How to end your story with a hard kick to the reader’s privates

I didn’t think up the clever title, but my session leader did. Rob Kaiser, previous staff writer for the Chicago Tribune and now an assistant professor of journalism at   Canisius College, was speaking on the importance of story endings— which, in his opinion, should receive more attention than the lede from the writer.

The beginnings of books, stories, movies, songs and articles don’t make people cry, Kaiser said. It comes later on, and more often than not, it comes at the end. You can bring your message home at the end. As a writer, you tie all of the loose strings together to reward the reader for sticking it out until the end, and that, he said, your readers deserve.

In a day when much of the news industry is fighting to stay afloat and searching for new economic models and methods to maintain readership, Kaiser said journalists couldn’t afford to bore readers. From feature and profile stories to news articles, he told the crowd that writing good kickers should stay a priority for the journalist.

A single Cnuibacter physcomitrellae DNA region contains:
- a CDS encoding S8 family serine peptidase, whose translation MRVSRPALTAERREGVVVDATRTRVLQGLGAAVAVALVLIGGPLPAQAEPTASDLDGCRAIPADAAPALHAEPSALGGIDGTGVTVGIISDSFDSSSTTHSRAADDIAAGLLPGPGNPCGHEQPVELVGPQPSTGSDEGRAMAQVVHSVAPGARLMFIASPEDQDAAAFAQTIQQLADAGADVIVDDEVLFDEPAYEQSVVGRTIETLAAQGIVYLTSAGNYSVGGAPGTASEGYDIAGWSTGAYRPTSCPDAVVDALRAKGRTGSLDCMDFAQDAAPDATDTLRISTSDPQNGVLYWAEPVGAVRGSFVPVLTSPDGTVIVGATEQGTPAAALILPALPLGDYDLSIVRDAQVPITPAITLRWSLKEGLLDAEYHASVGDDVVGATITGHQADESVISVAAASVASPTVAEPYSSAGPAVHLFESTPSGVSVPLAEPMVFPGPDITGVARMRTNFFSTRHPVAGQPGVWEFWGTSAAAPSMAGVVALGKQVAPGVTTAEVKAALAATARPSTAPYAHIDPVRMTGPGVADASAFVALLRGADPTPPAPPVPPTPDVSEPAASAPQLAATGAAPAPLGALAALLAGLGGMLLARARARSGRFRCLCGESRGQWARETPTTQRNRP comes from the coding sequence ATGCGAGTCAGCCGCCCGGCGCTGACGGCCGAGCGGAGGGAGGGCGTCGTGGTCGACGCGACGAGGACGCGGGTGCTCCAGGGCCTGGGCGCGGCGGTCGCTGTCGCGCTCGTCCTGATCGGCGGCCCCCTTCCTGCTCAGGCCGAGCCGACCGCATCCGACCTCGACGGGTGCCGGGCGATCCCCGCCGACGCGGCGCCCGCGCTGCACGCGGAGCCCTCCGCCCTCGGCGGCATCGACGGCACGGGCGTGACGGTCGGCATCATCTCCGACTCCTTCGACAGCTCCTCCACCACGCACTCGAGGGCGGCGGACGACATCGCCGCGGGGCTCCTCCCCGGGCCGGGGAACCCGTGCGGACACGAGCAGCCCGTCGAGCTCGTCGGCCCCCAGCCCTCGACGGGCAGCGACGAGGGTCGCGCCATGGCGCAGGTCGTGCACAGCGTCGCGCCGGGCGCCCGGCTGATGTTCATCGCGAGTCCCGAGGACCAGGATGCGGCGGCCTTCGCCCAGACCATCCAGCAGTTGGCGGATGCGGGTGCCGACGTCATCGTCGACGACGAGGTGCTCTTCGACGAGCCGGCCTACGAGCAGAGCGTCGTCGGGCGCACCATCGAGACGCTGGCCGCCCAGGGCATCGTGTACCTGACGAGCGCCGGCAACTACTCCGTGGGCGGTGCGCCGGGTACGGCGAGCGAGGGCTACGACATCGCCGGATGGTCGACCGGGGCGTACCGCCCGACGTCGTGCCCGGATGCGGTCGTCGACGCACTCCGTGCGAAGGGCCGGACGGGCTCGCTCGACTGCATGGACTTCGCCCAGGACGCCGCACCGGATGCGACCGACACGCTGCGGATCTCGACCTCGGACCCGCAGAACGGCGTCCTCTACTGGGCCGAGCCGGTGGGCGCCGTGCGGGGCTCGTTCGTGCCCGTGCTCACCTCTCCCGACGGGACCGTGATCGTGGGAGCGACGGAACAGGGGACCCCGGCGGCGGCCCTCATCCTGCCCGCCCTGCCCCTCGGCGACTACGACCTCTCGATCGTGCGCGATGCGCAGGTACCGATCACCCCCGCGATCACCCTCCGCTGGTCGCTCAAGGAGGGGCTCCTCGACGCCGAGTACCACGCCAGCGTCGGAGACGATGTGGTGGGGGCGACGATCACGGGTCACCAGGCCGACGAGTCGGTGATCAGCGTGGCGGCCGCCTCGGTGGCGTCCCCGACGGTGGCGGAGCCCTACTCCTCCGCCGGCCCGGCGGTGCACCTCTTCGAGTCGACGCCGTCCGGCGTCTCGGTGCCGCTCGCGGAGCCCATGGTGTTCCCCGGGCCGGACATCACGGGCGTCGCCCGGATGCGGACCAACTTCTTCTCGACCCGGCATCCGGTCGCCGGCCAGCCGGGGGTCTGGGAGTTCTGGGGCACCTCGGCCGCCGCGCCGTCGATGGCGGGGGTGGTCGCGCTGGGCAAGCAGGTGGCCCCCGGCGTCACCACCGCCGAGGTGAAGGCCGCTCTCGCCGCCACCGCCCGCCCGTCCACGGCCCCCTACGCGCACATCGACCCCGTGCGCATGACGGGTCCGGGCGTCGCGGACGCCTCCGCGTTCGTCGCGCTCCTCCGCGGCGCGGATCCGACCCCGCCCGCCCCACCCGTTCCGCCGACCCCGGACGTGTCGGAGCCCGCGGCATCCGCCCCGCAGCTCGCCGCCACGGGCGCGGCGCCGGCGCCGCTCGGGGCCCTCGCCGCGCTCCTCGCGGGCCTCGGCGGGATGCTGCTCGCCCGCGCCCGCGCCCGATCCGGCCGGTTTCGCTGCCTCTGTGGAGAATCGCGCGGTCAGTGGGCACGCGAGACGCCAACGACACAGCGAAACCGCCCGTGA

I agree that having a well-written, memorable ending is always much better than writing something that required no real thought, but I disagree that audiences are expecting great kickers in their news stories these days. Sure, for in-depth news stories, you owe it to the readers to “ring all the bells” that were placed throughout the article, as Kaiser said, quoting Frank DeFord. But in a day when people are looking to spend only a minute and a half searching for a specific news topic and quickly reading the gist of it, many readers don’t even make it to the end of an article.

From the back-around and extension to the metaphor and the “chorus of the bells,” kicker techniques certainly have their place in journalism. They are powerful tools, depending on the article. But, like anything else, the writer needs to use judgment about when it is worth spending a lot of time on the kicker. In hard news stories, I still think the lede forevermore takes precedence. But it’s something I am going to make a point to work on.

I wish I had a better ending for this.

-Natalie Allison


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